Oh, baby

Aug 26, 2017

Life update: we made a baby!
Finally. 
In January of 2016 Josh and I decided it was time for us to start a family.
As it turns out, getting pregnant isn't as easy as Teen Mom makes it appear.
I think I went into the process with the wrong mentality: I was entirely too positive. I knew getting pregnant could have it's challenges, and I was aware that miscarriages were very, very common, but for some reason I thought we would be the exception. I thought we would get pregnant immediately.
Let's be real here: I'm a millenial, and we live in a society where we can get pretty much anything we want when we want it (thanks Netflix and Amazon Prime).
Fast forward a year and a half, and after trying alllllll the things (natural things, like the herbal teas, crazy diets, test strips, feet in the air, you know, the things) we were finally coming to terms with the fact that we may not be able to do this on our own.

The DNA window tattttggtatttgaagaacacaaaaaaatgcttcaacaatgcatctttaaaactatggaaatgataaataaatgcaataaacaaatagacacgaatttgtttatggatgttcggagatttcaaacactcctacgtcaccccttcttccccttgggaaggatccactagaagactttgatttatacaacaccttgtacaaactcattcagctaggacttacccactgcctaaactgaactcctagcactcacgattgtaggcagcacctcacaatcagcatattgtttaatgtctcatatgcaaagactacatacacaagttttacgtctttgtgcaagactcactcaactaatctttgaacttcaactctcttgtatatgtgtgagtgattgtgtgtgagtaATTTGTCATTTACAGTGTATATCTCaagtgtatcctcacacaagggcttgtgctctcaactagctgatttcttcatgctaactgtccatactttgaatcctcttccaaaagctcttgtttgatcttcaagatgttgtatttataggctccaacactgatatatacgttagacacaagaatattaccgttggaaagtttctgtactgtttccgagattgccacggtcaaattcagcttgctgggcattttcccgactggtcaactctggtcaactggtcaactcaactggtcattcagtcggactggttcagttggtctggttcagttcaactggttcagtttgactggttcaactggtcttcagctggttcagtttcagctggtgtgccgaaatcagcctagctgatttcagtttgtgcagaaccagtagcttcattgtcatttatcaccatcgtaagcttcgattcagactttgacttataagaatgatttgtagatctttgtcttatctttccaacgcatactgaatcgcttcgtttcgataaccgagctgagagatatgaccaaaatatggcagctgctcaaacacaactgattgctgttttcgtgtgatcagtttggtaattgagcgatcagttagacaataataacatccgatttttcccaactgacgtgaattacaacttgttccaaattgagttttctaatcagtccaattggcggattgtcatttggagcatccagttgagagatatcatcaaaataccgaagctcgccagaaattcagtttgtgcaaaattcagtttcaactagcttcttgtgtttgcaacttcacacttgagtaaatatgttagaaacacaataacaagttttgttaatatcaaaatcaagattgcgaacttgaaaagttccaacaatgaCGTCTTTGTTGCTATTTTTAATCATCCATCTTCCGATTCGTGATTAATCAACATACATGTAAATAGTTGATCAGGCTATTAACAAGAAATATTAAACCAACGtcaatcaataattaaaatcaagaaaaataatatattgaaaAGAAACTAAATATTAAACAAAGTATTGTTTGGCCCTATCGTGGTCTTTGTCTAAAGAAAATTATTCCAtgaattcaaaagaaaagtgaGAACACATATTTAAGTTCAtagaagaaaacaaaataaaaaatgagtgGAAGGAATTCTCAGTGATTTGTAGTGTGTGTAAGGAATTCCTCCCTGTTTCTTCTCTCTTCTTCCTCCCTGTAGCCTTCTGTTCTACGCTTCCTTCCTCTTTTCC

We spoke with my doctor and made arrangements to start infertility testing the next week.
Then, of course, it happened.
I had a weird feeling one night, so I took a test and we flipped it over together and saw our first positive pregnancy test, ever.
The smiles haven't left our faces since.
Five months later, and I'm honestly still in shock.
The emotional rollercoaster that came with trying to get pregnant was unlike anything I ever expected.
Initially, at the start of each period I told myself "it's fine, at least I'll get to drink at so and so's bachelorette party" (I had three bachelorette parties last spring). Around month four the positive attitude faded. I never, ever wanted to be that girl who resented other pregnant women or couples who had babies so "easily," but I found myself starting to. I was so mad at myself for crying after leaving baby showers, and getting bothered by innocent Facebook posts from friends. I was literally surrounded by babies, left and right (I'm laughing typing that now because our neighbors to the left and right both had babies recently). I was genuinely happy for all of them because I know how severely they wanted babies too, but that happiness was surrounded by jealousy and confusion. Everyone was getting pregnant, except for me.